Several studies have shown that the amino acids L-arginine and L-carnitine have a positive influence on glucose tolerance and insulin sensitivity. These amino acids help to support the natural endogenous regulation of blood sugar levels.
Increased blood sugar levels lead to elevated oxidative stress. This damages the cells and eventually leads to complications such as diabetic retinopathy, cardiovascular disorders, erectile dysfunction and disorders of the nervous system.
Thus, key antioxidants such as vitamins C, E and glutathione are highly recommended to protect against free radical damage and oxidative stress.
The body’s production and utilization of insulin requires the availability of the trace elements chromium, zinc and magnesium.
Consequences of diabetes and fluctuating blood sugar levels
Elevated blood sugar levels as a result of undiagnosed, untreated or poorly controlled diabetes leads to serious damage to the blood vessels. The causes a reduction in blood flow, with the smallest vessels impacted first.
Typical consequences include:
- Eye disease (diabetic retinopathy), especially in type I diabetes
- Erectile dysfunction in men
- Increased susceptibility to cardiovascular disease (heart attack risk and stroke risk increase to three to six times compared with the normal population)
- Neuropathies, including a wide range of nervous disorders
- Diabetic foot disease (in the UK around 7000 people with diabetes have amputations of the toe, foot or leg annually)1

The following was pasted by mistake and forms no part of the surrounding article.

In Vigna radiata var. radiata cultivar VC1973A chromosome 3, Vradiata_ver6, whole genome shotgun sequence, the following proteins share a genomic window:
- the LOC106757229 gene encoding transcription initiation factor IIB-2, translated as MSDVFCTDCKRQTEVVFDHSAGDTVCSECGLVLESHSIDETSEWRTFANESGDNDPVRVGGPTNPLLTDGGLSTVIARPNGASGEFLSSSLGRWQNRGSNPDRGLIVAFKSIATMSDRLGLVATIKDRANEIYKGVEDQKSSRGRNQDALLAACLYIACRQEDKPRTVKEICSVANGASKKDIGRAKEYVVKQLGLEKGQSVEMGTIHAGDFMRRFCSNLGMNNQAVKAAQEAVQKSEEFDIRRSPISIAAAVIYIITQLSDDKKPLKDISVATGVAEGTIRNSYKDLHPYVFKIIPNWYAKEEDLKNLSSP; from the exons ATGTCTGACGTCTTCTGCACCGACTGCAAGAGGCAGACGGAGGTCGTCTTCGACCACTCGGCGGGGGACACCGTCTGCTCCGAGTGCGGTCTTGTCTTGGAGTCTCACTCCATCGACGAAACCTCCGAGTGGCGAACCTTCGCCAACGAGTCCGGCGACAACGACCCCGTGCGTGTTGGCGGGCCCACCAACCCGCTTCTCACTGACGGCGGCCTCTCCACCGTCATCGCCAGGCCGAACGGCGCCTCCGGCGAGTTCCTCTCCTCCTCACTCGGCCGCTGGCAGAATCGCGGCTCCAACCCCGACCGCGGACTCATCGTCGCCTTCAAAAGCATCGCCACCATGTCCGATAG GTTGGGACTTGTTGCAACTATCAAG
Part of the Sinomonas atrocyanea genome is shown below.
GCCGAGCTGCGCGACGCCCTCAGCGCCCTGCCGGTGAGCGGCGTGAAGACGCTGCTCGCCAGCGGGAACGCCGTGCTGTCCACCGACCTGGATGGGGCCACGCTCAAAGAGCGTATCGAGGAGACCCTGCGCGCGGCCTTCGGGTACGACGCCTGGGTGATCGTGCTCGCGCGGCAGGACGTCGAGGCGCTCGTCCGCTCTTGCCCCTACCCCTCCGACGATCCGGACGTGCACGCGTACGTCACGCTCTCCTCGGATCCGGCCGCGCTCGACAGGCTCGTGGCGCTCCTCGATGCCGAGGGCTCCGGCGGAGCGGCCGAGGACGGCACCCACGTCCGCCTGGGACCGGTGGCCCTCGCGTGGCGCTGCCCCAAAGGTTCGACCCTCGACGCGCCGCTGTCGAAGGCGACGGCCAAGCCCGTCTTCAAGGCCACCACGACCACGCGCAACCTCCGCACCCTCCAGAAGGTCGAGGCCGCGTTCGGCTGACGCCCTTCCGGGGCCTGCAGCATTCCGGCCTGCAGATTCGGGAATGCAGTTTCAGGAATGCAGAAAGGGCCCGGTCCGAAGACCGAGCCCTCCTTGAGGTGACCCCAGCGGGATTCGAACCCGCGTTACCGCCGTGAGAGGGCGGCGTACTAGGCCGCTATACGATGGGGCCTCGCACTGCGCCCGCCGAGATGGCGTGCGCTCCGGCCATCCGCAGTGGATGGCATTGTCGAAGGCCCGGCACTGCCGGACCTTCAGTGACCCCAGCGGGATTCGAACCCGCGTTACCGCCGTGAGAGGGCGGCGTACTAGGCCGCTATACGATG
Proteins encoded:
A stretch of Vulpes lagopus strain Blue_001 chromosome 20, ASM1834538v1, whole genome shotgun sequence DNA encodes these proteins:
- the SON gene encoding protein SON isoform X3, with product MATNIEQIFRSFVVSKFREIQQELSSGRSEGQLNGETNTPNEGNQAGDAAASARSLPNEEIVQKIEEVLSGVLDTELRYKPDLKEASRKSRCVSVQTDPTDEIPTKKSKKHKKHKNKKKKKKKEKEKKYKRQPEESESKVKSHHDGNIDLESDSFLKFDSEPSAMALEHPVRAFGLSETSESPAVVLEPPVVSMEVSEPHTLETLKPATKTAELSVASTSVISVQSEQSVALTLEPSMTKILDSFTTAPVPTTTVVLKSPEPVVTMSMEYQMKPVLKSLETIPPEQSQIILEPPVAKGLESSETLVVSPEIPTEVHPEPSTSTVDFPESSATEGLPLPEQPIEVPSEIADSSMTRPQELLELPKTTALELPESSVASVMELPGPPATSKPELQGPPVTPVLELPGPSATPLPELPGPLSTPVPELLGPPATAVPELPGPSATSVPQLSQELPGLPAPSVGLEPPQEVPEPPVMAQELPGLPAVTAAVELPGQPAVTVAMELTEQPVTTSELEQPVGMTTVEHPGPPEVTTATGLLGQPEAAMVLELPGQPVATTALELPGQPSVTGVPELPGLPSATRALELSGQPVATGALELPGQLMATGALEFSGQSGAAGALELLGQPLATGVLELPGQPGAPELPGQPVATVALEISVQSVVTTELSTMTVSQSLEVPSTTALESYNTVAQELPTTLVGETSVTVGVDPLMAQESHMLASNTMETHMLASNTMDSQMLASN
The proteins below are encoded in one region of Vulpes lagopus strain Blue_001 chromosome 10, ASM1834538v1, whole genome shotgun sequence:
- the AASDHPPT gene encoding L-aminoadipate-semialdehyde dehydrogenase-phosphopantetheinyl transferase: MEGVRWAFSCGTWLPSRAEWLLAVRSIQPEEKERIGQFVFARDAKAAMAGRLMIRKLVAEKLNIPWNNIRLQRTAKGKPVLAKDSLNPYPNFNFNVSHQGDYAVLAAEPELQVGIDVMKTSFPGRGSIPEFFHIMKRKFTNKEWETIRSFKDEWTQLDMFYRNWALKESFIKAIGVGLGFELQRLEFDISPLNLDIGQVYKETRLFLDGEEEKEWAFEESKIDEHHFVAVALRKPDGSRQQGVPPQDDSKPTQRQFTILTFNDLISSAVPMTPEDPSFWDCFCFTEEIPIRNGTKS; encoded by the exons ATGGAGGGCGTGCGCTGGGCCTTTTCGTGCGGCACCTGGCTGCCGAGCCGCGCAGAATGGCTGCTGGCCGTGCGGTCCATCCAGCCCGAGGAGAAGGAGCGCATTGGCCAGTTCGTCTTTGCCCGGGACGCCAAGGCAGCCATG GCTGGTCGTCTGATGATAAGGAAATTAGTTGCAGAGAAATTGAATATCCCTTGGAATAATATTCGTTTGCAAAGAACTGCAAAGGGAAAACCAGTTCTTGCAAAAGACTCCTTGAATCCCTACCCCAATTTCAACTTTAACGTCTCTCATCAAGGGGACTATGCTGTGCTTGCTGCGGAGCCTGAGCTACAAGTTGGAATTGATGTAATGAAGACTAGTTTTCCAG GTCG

Three-pillar strategy in diabetes
Healthy nutrition, sufficient exercise and avoiding nicotine and alcohol may decrease the risk of developing diabetes.
With specific lifestyle changes, even people with elevated blood sugar levels and impaired insulin sensitivity expect health improvements.
This can help to reduce long-term reliance on insulin injections.
To reduce potential damage from high blood sugar levels, nutrition experts recommend the following approach to these three pillars:
1. Exercise: When you exercise, you strengthen the heart, improve circulation, support healthy joints, and improve overall vitality. Slightly elevated blood sugar levels can often be better controlled with a healthy diet and a good exercise regime.
2. Diet: There are certain food choices that can help to reduce insulin resistance and promote a healthy vascular system.
3. Antioxidants: It is easier to protect the cells by increasing the availability of antioxidants. Again, this is closely linked to diet.